AI: So he never put you up on a big pedestal. Likewise what do you say to juniors who say that yes, I want to be a professional player, I am committed and will do anything you say. What do you say to them and how do you work with them?

DP: The first thing I say to them YOU HAVE TO LOVE THIS GAME!if you want to be a professional player you need to love the game.

There are young kids that already have the right mindset. However it might fade away as they grow but you be surprised to see the numbers of kids who want to get there (pro levels) and of course you cannot talk about professionalism with them when they are too young. You have to teach them and make sure they enjoy the game.

AI: What age is the right age to go into the more professional aspects. Of course, you have to have fun and be talented but is there a “blanket” age or does it depend on the maturity of the kids to determine if they are ready to become more serious and professional?

DP: Correct it depends on the kids. It changes from kid to kid and it’s something that shows up. There are players that up to 14 you would never say they could do something but they develop late. For example in my academy I have a couple of kids who are 9 years old turning 10. Already last year they were training every day. They are loving it and force their parents to take them to training everyday. But for me the age… probably for me the perfect age to start doing things more seriously is when they turn 12 to 13. When they are 15 they already have to be mature.

Perfect age to go and try something is 15 years of age turning 16. That is the perfect age. Then they are older and each year will be harder and harder but still a chance if you are in the right country. For example in some countries they still give you the opportunity if you win one or a couple of championships in a lower Div club to move to a professional club.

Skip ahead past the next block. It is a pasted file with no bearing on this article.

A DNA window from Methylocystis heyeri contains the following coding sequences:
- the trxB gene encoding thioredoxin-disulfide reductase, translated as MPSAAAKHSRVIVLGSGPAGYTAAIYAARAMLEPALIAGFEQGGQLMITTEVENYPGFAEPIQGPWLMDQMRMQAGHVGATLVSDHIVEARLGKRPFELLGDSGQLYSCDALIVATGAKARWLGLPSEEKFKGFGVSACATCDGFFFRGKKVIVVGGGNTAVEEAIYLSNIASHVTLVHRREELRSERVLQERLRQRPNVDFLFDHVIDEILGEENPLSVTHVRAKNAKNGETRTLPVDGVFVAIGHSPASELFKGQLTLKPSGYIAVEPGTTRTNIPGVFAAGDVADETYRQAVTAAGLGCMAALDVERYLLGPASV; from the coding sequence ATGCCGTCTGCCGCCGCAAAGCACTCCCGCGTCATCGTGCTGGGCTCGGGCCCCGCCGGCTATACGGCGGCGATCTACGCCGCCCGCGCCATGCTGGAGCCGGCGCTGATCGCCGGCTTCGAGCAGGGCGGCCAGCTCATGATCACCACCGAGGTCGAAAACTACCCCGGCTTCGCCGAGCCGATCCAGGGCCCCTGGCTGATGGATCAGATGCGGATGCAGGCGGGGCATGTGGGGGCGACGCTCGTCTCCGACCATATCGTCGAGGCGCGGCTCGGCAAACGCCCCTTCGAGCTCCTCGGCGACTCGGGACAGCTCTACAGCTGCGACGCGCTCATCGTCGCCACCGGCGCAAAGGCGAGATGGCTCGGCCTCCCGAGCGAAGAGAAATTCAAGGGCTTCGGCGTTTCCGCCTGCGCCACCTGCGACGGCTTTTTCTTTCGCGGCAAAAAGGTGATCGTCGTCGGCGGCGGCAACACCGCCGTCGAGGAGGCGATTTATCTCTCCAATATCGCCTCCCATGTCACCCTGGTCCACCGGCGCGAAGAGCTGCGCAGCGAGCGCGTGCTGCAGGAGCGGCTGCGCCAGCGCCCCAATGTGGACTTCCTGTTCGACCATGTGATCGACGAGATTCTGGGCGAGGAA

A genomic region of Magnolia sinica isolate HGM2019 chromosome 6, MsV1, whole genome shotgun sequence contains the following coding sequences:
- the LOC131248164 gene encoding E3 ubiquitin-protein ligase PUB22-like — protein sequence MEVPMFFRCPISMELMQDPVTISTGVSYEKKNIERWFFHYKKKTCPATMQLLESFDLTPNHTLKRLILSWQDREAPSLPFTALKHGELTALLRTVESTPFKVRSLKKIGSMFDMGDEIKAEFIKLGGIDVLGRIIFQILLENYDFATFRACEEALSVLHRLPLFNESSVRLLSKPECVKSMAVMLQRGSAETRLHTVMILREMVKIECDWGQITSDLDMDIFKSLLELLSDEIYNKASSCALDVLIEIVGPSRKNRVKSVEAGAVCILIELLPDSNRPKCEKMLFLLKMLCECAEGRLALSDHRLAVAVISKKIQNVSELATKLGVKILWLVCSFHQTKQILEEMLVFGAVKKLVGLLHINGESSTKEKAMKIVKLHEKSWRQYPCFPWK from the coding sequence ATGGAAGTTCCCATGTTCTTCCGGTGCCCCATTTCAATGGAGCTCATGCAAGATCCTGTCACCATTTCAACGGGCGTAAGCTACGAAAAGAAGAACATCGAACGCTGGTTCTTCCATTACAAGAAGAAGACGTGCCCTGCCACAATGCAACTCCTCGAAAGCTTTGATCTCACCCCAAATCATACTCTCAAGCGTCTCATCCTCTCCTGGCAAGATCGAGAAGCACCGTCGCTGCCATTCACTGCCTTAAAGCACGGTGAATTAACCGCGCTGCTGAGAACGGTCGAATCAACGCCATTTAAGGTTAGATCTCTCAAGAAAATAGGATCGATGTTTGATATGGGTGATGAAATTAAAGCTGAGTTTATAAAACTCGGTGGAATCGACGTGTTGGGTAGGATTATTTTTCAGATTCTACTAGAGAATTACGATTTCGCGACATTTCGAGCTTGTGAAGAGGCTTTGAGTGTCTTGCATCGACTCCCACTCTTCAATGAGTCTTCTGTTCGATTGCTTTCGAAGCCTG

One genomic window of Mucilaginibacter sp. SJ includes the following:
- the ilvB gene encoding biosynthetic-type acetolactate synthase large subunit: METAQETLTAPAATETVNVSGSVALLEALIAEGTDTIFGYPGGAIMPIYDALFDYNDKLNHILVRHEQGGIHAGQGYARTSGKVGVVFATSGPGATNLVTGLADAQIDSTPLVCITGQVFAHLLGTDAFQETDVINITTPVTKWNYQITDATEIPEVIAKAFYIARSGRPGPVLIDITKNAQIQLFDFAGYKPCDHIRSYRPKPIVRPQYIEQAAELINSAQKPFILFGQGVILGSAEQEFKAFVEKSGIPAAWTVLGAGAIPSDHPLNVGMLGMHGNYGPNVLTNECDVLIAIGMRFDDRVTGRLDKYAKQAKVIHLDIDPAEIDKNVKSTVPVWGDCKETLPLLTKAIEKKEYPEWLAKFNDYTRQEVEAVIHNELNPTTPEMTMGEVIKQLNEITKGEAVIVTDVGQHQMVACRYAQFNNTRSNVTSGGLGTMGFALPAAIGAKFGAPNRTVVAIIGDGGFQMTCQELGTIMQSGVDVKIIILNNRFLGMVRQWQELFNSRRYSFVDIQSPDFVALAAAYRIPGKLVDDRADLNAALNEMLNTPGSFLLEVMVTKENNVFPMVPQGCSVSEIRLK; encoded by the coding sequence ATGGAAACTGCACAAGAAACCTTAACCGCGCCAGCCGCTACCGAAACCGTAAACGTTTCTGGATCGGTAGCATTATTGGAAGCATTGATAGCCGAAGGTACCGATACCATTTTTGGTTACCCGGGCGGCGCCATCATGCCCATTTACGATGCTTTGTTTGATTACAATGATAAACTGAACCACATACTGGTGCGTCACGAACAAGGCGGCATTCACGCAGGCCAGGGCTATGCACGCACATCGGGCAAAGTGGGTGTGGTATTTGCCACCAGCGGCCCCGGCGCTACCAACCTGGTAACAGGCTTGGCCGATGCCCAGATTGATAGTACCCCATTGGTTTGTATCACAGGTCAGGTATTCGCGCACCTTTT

I can give you examples of players I knew, one of them , up to 24 had never played higher than 4th division then 5 years later got called into the National team. He played with me, actually he wasn’t 1st 11 when he played with me then he became 1st 11, then we won the league, he moved up and won the league again. Then he went to a Seria A club and 1 ½ years later he got called into the National team.

This does not exist in Australia.  very, very, very impossible. First this is due to the obvious lack of professional teams. 2nd because when you go local you get a stamp that you are not good enough to be a professional. It is very hard to go down and then break through again.

AI: Just to finish off, can you tell me about some of the players you have developed. Especially Franz Pjetri, and Cristian Sotira. These are two great stories. Can you tell me a bit about how you worked with them?

DP: There is another one, probably as good as them which is Sebastian Goode.

Sebastian Goode-B&A Sport Allievi U17